Despite significant changes to the timing and schedule of Ohio Maple Days not to mention the ever-evolving challenges presented by COVID, we had a great turnout in Ashland back on December 11th. A subset of maple producers, about 20 in number, also enjoyed an excellent syrup grading workshop on Friday night the 10th.
During the morning session, Amy Stone (an Extension educator from Lucas County) presented on spotted lanternfly and was kind enough to share her graphic-heavy slide deck with us. You might consider this a Part I post and I’ll follow-up with a Part II next week.
This half is all about spotted lanternfly. What do they look like, where did they come from, where are they now, where might they be going, why you should care about them, and most importantly – how to report spotted lanternfly if you do spot them. Click here to access Amy’s whole slide deck from her presentation on 12/11/2021.
Spotted Lanternfly (Amy Stone) Slide Deck from Ohio Maple Days December 2021
An infestation of adult spotted lanternflies is pretty hard to miss or mistake for something else.
The adults are preceded by 4 instars of developing maturity. Each stage has a diagnostic “look” and the season when they are active. Familiarizing oneself with the life cycle and knowing how spotted lanternfly will manifest depending on the time of year is key for solid monitoring.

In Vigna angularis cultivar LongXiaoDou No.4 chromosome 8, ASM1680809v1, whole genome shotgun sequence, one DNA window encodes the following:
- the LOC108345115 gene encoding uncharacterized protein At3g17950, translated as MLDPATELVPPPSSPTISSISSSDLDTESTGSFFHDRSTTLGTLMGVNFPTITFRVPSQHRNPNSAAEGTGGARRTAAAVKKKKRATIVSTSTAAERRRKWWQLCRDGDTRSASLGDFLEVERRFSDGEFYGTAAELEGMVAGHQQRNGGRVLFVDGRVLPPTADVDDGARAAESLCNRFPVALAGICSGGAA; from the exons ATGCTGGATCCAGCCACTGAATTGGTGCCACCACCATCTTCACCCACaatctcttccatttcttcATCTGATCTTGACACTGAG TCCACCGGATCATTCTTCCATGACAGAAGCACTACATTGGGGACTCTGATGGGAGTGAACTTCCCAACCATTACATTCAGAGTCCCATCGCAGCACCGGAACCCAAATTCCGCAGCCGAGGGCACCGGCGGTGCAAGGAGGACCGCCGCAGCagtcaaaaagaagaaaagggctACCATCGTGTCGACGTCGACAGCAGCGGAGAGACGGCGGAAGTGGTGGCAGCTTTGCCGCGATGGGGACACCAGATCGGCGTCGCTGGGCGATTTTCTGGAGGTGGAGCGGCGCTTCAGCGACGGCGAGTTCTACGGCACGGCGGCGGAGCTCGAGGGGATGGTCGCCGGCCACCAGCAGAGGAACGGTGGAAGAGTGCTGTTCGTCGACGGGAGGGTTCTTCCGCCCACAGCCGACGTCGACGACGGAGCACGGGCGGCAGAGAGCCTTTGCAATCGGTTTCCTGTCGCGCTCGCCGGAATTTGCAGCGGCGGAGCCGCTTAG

At first glance you may only notice the one egg mass but look up and you’ll see a second. Egg masses immediately after a female lays is fairly easy to see, but with passing time, the shiny coat over the egg mass fades and the mass become far more cryptic and camouflaged.
Spotted lanternfly was first detected in Jefferson County, OH, but recently Cuyahoga County has been added to the list of known OH positives.
For a comprehensive dive into spotted lanternfly, dig through the slide deck. It’s a great exploration of this novel invasive forest pest.
Part II next week will focus on some specific preliminary findings on how spotted lanternfly are believed to be impacting maples. Because of where spotted lanternfly infestations are currently heaviest, most of the results are from Pennsylvania and most applicable to red and silver maples, but you’ll want to tune back in to hear what some researchers – including several from Penn State University – are starting to learn about the maple – spotted lanternfly interaction.
If you see spotted lanternfly or other invasive species, please report your findings! That is the single best way to improve the efficiency of any efforts to fight back. Click here for more information on reporting through the Great Lakes Early Detection Network (GLEDN).